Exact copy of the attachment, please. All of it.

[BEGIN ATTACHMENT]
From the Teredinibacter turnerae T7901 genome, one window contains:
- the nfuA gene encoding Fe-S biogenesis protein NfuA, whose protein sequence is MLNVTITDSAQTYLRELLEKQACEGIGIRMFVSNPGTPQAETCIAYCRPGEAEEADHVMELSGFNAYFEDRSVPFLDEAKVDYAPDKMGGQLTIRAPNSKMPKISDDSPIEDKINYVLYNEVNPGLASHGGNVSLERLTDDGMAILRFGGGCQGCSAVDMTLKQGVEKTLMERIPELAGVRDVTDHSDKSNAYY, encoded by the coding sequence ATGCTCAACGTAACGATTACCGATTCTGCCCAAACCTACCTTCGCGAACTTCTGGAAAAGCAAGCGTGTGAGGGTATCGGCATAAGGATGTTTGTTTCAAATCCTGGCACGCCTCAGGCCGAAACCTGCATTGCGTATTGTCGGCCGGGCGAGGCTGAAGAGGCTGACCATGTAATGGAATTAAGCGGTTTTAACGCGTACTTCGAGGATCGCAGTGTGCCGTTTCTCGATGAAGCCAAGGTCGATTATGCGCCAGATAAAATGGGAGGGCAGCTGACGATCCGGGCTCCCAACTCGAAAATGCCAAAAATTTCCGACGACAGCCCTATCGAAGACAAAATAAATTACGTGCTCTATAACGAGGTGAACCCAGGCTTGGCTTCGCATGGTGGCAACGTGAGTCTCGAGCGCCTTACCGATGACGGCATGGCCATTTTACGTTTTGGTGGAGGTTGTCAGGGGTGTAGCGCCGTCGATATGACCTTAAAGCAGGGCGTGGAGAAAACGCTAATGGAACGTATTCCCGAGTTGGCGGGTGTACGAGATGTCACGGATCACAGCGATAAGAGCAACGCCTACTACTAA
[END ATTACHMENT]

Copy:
From the Teredinibacter turnerae T7901 genome, one window contains:
- the nfuA gene encoding Fe-S biogenesis protein NfuA, whose protein sequence is MLNVTITDSAQTYLRELLEKQACEGIGIRMFVSNPGTPQAETCIAYCRPGEAEEADHVMELSGFNAYFEDRSVPFLDEAKVDYAPDKMGGQLTIRAPNSKMPKISDDSPIEDKINYVLYNEVNPGLASHGGNVSLERLTDDGMAILRFGGGCQGCSAVDMTLKQGVEKTLMERIPELAGVRDVTDHSDKSNAYY, encoded by the coding sequence ATGCTCAACGTAACGATTACCGATTCTGCCCAAACCTACCTTCGCGAACTTCTGGAAAAGCAAGCGTGTGAGGGTATCGGCATAAGGATGTTTGTTTCAAATCCTGGCACGCCTCAGGCCGAAACCTGCATTGCGTATTGTCGGCCGGGCGAGGCTGAAGAGGCTGACCATGTAATGGAATTAAGCGGTTTTAACGCGTACTTCGAGGATCGCAGTGTGCCGTTTCTCGATGAAGCCAAGGTCGATTATGCGCCAGATAAAATGGGAGGGCAGCTGACGATCCGGGCTCCCAACTCGAAAATGCCAAAAATTTCCGACGACAGCCCTATCGAAGACAAAATAAATTACGTGCTCTATAACGAGGTGAACCCAGGCTTGGCTTCGCATGGTGGCAACGTGAGTCTCGAGCGCCTTACCGATGACGGCATGGCCATTTTACGTTTTGGTGGAGGTTGTCAGGGGTGTAGCGCCGTCGATATGACCTTAAAGCAGGGCGTGGAGAAAACGCTAATGGAACGTATTCCCGAGTTGGCGGGTGTACGAGATGTCACGGATCACAGCGATAAGAGCAACGCCTACTACTAA